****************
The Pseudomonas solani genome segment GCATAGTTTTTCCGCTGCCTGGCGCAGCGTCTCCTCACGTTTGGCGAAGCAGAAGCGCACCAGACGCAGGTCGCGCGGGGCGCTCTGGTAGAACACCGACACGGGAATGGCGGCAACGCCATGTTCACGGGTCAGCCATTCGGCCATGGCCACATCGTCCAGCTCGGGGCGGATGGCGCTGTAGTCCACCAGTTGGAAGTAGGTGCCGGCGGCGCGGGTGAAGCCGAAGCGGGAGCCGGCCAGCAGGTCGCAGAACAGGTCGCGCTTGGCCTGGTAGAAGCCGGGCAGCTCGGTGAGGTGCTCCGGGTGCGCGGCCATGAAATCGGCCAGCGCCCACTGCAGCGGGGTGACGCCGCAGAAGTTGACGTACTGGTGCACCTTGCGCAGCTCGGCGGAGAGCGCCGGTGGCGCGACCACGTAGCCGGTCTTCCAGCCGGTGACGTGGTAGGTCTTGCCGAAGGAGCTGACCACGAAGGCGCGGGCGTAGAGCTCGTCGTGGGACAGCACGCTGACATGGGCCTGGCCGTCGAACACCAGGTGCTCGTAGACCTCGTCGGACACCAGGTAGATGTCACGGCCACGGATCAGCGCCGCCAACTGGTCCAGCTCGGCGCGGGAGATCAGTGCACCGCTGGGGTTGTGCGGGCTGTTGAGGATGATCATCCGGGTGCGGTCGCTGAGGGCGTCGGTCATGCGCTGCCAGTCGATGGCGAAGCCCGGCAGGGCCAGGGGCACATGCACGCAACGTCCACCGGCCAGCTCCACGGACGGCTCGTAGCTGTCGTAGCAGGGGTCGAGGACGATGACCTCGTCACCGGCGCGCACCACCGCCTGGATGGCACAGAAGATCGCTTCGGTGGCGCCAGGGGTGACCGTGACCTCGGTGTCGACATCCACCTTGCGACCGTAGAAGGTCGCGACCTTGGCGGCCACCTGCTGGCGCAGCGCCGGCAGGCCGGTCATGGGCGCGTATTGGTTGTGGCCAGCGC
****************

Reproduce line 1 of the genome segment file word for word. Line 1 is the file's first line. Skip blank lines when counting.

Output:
The Pseudomonas solani genome segment GCATAGTTTTTCCGCTGCCTGGCGCAGCGTCTCCTCACGTTTGGCGAAGCAGAAGCGCACCAGACGCAGGTCGCGCGGGGCGCTCTGGTAGAACACCGACACGGGAATGGCGGCAACGCCATGTTCACGGGTCAGCCATTCGGCCATGGCCACATCGTCCAGCTCGGGGCGGATGGCGCTGTAGTCCACCAGTTGGAAGTAGGTGCCGGCGGCGCGGGTGAAGCCGAAGCGGGAGCCGGCCAGCAGGTCGCAGAACAGGTCGCGCTTGGCCTGGTAGAAGCCGGGCAGCTCGGTGAGGTGCTCCGGGTGCGCGGCCATGAAATCGGCCAGCGCCCACTGCAGCGGGGTGACGCCGCAGAAGTTGACGTACTGGTGCACCTTGCGCAGCTCGGCGGAGAGCGCCGGTGGCGCGACCACGTAGCCGGTCTTCCAGCCGGTGACGTGGTAGGTCTTGCCGAAGGAGCTGACCACGAAGGCGCGGGCGTAGAGCTCGTCGTGGGACAGCACGCTGACATGGGCCTGGCCGTCGAACACCAGGTGCTCGTAGACCTCGTCGGACACCAGGTAGATGTCACGGCCACGGATCAGCGCCGCCAACTGGTCCAGCTCGGCGCGGGAGATCAGTGCACCGCTGGGGTTGTGCGGGCTGTTGAGGATGATCATCCGGGTGCGGTCGCTGAGGGCGTCGGTCATGCGCTGCCAGTCGATGGCGAAGCCCGGCAGGGCCAGGGGCACATGCACGCAACGTCCACCGGCCAGCTCCACGGACGGCTCGTAGCTGTCGTAGCAGGGGTCGAGGACGATGACCTCGTCACCGGCGCGCACCACCGCCTGGATGGCACAGAAGATCGCTTCGGTGGCGCCAGGGGTGACCGTGACCTCGGTGTCGACATCCACCTTGCGACCGTAGAAGGTCGCGACCTTGGCGGCCACCTGCTGGCGCAGCGCCGGCAGGCCGGTCATGGGCGCGTATTGGTTGTGGCCAGCGC